Max McNab, former general manager of the Capitals, said, "Gretzky sees the total picture on the ice as well as anyone since Bobby Orr. He has complete vision, which explains why his passing is so uncanny."

Brett Callighen, a winger who has been with the Oilers since 1976, marvels at the command his young teammate has for the game.

"He's 20, going on 30," Callighen said after a recent game. "He seems so sure of himself and seems to be able to sense what's going to happen before it does."

Anticipation. An almost preconceived sense of the immediate future. Many believe it is an instinctive gift, but Gretzky denies he has been bestowed with any special talent.

"I've practiced so long, so many times that nothing can happen that I haven't seen before," he says, matter of factly. "It's not so much anticipation as experience. A lot of people think what I do is instinct, but it isn't. Nobody would ever say a doctor had learned his profession by instinct. Well, I've spent almost as much time studying hockey as a med student puts into studying medicine."

Gretzky's childhood already is folklore in Canada, the story of his father teaching his 3-year-old son the game in a frozen back yard. By the time he was 6, Wayne was playing in a league for 10-year-olds. He was a standout at every level and at 17, signed a four-year contract worth $875,000 with the Indianapolis Racers of the World Hockey Association.

Financial troubles forced owner Nelson Skalbania to sell Gretzky's contract to Peter Pocklington, owner of the Oilers, for $850,000. Pocklington renegotiated the contract, tying up the young star for nine years, plus two six-year options, with a starting salary reported at $300,000 a year.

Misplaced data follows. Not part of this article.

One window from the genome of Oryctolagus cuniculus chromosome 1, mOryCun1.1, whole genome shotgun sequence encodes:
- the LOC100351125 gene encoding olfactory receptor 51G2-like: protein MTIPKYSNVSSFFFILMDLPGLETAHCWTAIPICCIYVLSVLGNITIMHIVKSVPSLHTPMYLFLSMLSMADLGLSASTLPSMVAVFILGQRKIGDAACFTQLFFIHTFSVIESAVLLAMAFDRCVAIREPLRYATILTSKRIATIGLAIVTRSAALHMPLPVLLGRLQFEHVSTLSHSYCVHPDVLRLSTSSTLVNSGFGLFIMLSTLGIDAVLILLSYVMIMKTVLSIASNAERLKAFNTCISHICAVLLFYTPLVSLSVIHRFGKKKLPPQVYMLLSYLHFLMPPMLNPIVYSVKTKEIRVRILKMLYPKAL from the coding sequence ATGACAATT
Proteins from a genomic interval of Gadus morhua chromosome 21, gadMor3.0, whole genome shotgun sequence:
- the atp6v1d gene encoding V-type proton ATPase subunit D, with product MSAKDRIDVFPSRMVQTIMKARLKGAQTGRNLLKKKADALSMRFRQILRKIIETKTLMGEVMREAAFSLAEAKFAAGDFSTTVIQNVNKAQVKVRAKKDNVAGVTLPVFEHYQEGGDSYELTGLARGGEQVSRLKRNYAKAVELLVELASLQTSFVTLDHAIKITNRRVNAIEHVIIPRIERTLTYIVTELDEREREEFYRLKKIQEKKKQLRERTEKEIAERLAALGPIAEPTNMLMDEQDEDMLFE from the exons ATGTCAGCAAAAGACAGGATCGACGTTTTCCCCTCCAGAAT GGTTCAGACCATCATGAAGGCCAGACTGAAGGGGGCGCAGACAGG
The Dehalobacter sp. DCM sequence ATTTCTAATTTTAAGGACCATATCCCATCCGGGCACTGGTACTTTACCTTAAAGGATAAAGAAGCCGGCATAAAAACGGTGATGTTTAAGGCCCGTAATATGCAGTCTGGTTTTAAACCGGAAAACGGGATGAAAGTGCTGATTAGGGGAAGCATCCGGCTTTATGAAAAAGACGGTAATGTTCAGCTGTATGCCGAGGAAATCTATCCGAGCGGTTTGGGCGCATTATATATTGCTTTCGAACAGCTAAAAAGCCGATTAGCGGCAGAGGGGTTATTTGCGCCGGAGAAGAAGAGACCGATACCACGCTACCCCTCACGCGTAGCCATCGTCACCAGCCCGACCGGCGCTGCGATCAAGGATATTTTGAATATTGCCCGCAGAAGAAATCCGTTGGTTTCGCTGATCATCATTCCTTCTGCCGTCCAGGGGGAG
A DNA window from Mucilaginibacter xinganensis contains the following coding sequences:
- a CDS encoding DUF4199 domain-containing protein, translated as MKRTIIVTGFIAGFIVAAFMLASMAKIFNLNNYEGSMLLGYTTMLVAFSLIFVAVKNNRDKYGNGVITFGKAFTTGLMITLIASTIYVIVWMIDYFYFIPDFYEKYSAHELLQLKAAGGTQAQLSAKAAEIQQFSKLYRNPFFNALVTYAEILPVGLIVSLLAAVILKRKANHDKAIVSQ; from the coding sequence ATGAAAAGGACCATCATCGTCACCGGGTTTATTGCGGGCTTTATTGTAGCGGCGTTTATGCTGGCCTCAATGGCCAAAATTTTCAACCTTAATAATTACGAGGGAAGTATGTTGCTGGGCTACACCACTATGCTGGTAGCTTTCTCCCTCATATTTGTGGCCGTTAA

Gretzky was an instant, although relatively unknown, success. Because of the nature of the game, because the NHL lacks a U.S. network television contract, because hockey doesn't enjoy the popularity of some other sports in this country, Gretzky's feats have been overlooked by many. If a baseball or football player achieved comparable accomplishments in his first two years, he already would have been measured for a Hall of Fame bust.

In his first year, Gretzky scored 104 points and was named the WHA rookie of the year. The following season, the Oilers joined the NHL and, although some critics said he was too skinny, he took on the tougher competition with the ease of a 10-year veteran.

After leading the league in assists with 86 and scoring 51 goals to tie Marcel Dionne with 137 points, Gretzky was awarded the Hart Trophy as the NHL's most valuable player. He won the honor again last season after leading the league in assists (109) and points (164).

He became the first player ever to average two points (2.05) a game and the first to score more than 300 points in his first two years in the NHL. Now, a month before his 21st birthday (Jan. 26), he can talk nonchalantly about scoring 200 points in a season, a heretofore preposterous suggestion.

"I think it's realistic," Gretzky said. "I don't think it's impossible. Somebody will get 200 one of these days because the league is so much more offensive-minded. The fans like to see goals and I think the coaches are opening things up a lot more."

Already the most identifiable athlete in Canada, Gretzky accepts his status well. He is relaxed, polite and easygoing when meeting strangers. He has that quality of giving the impression he wants you to like him.

"Folk hero? Oh, no, not me," he said, flashing an easy grin when asked about his overwhelming popularity. "You're talking about great entertainers, Hall of Fame athletes. I can't see that in myself.

"When we were in San Diego for a few days, I played golf with Johnny Bench and that was one of the biggest thrills of my life. When I meet people like that, sports stars I have been watching for years, well," he said, pausing, "I just never think of myself on a level with people like that."